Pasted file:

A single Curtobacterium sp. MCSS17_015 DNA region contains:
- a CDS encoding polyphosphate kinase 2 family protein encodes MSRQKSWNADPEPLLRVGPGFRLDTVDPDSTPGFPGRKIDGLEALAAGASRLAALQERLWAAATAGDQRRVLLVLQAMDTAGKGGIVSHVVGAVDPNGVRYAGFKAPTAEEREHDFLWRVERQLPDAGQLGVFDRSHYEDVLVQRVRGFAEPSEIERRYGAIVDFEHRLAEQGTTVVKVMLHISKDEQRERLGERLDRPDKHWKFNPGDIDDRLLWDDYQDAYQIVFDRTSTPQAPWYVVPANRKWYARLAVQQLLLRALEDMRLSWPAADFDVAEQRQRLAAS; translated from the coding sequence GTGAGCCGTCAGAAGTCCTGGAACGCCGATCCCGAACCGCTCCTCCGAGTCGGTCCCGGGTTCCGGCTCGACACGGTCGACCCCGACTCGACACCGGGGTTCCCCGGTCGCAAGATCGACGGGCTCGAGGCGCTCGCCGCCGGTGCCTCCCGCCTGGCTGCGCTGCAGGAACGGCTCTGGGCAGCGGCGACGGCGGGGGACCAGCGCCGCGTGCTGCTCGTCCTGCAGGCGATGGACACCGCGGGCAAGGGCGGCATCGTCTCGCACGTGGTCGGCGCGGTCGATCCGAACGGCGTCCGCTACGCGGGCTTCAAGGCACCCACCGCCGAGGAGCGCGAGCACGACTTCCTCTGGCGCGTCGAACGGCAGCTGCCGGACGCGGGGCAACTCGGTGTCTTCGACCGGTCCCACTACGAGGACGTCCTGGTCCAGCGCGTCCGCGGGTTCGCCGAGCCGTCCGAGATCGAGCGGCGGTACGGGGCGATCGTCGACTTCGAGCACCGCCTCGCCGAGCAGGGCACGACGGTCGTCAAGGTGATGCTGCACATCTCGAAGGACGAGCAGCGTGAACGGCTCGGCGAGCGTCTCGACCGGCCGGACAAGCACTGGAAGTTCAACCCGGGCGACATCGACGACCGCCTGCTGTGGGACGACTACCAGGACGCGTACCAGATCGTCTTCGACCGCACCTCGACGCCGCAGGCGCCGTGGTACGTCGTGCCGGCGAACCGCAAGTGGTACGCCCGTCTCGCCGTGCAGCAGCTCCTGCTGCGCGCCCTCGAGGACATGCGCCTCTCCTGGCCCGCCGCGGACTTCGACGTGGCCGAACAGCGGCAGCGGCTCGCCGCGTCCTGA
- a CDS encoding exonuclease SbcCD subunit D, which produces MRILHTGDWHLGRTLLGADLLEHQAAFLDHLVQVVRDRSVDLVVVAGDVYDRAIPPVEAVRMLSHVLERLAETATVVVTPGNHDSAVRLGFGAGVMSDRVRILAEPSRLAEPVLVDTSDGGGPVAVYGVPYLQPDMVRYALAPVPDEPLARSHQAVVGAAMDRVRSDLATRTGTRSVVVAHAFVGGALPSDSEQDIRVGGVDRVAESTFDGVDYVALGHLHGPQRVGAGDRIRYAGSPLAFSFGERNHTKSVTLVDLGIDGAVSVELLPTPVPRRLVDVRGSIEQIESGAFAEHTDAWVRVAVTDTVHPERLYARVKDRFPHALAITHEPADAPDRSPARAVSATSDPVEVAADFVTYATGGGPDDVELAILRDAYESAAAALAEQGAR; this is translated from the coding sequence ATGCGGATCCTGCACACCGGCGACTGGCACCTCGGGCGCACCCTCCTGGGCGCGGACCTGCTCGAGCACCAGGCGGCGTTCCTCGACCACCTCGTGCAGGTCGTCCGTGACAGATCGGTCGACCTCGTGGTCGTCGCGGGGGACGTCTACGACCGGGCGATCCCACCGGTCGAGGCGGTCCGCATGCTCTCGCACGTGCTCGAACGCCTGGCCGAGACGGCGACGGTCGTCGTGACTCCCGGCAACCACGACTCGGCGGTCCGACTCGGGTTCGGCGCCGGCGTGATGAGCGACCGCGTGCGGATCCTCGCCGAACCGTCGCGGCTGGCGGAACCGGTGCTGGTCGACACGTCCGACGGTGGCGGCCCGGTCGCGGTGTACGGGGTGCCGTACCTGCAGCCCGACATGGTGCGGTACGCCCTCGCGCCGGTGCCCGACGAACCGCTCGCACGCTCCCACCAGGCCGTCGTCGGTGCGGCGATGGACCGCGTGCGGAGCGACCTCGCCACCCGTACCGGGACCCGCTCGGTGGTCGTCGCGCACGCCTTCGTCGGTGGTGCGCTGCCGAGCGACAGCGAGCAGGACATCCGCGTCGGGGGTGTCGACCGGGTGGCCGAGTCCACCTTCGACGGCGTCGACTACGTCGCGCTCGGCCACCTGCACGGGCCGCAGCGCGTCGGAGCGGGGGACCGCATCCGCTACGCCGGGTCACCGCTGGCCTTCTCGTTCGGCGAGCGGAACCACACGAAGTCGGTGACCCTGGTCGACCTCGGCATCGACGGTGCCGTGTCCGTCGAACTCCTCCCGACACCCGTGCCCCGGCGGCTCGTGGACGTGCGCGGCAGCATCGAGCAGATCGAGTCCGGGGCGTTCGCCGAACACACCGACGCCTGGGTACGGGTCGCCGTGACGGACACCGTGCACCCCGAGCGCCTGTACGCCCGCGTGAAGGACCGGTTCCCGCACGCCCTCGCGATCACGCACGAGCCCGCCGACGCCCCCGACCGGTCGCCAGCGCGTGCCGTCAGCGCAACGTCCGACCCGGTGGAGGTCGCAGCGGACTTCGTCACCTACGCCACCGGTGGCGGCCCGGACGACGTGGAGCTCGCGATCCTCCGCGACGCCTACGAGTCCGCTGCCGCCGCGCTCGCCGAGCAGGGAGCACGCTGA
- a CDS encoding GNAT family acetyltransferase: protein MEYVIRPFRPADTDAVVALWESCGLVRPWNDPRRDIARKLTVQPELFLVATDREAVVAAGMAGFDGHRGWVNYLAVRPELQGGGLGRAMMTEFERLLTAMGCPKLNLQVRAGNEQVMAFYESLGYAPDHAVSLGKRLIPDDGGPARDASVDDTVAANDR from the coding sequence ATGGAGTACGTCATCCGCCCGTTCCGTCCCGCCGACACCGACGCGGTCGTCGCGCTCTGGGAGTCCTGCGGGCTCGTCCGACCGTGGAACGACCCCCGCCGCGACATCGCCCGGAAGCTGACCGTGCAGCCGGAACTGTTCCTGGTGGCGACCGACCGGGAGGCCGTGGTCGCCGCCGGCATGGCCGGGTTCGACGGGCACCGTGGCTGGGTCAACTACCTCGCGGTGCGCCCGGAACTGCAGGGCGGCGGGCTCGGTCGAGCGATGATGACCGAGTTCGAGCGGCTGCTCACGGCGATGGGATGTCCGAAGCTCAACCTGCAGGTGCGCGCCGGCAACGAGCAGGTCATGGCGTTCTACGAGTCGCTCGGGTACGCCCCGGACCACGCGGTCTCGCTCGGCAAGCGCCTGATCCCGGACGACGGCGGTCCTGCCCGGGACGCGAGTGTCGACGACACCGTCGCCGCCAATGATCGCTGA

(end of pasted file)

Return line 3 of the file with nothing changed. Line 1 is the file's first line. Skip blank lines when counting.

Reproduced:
- a CDS encoding exonuclease SbcCD subunit D, which produces MRILHTGDWHLGRTLLGADLLEHQAAFLDHLVQVVRDRSVDLVVVAGDVYDRAIPPVEAVRMLSHVLERLAETATVVVTPGNHDSAVRLGFGAGVMSDRVRILAEPSRLAEPVLVDTSDGGGPVAVYGVPYLQPDMVRYALAPVPDEPLARSHQAVVGAAMDRVRSDLATRTGTRSVVVAHAFVGGALPSDSEQDIRVGGVDRVAESTFDGVDYVALGHLHGPQRVGAGDRIRYAGSPLAFSFGERNHTKSVTLVDLGIDGAVSVELLPTPVPRRLVDVRGSIEQIESGAFAEHTDAWVRVAVTDTVHPERLYARVKDRFPHALAITHEPADAPDRSPARAVSATSDPVEVAADFVTYATGGGPDDVELAILRDAYESAAAALAEQGAR; this is translated from the coding sequence ATGCGGATCCTGCACACCGGCGACTGGCACCTCGGGCGCACCCTCCTGGGCGCGGACCTGCTCGAGCACCAGGCGGCGTTCCTCGACCACCTCGTGCAGGTCGTCCGTGACAGATCGGTCGACCTCGTGGTCGTCGCGGGGGACGTCTACGACCGGGCGATCCCACCGGTCGAGGCGGTCCGCATGCTCTCGCACGTGCTCGAACGCCTGGCCGAGACGGCGACGGTCGTCGTGACTCCCGGCAACCACGACTCGGCGGTCCGACTCGGGTTCGGCGCCGGCGTGATGAGCGACCGCGTGCGGATCCTCGCCGAACCGTCGCGGCTGGCGGAACCGGTGCTGGTCGACACGTCCGACGGTGGCGGCCCGGTCGCGGTGTACGGGGTGCCGTACCTGCAGCCCGACATGGTGCGGTACGCCCTCGCGCCGGTGCCCGACGAACCGCTCGCACGCTCCCACCAGGCCGTCGTCGGTGCGGCGATGGACCGCGTGCGGAGCGACCTCGCCACCCGTACCGGGACCCGCTCGGTGGTCGTCGCGCACGCCTTCGTCGGTGGTGCGCTGCCGAGCGACAGCGAGCAGGACATCCGCGTCGGGGGTGTCGACCGGGTGGCCGAGTCCACCTTCGACGGCGTCGACTACGTCGCGCTCGGCCACCTGCACGGGCCGCAGCGCGTCGGAGCGGGGGACCGCATCCGCTACGCCGGGTCACCGCTGGCCTTCTCGTTCGGCGAGCGGAACCACACGAAGTCGGTGACCCTGGTCGACCTCGGCATCGACGGTGCCGTGTCCGTCGAACTCCTCCCGACACCCGTGCCCCGGCGGCTCGTGGACGTGCGCGGCAGCATCGAGCAGATCGAGTCCGGGGCGTTCGCCGAACACACCGACGCCTGGGTACGGGTCGCCGTGACGGACACCGTGCACCCCGAGCGCCTGTACGCCCGCGTGAAGGACCGGTTCCCGCACGCCCTCGCGATCACGCACGAGCCCGCCGACGCCCCCGACCGGTCGCCAGCGCGTGCCGTCAGCGCAACGTCCGACCCGGTGGAGGTCGCAGCGGACTTCGTCACCTACGCCACCGGTGGCGGCCCGGACGACGTGGAGCTCGCGATCCTCCGCGACGCCTACGAGTCCGCTGCCGCCGCGCTCGCCGAGCAGGGAGCACGCTGA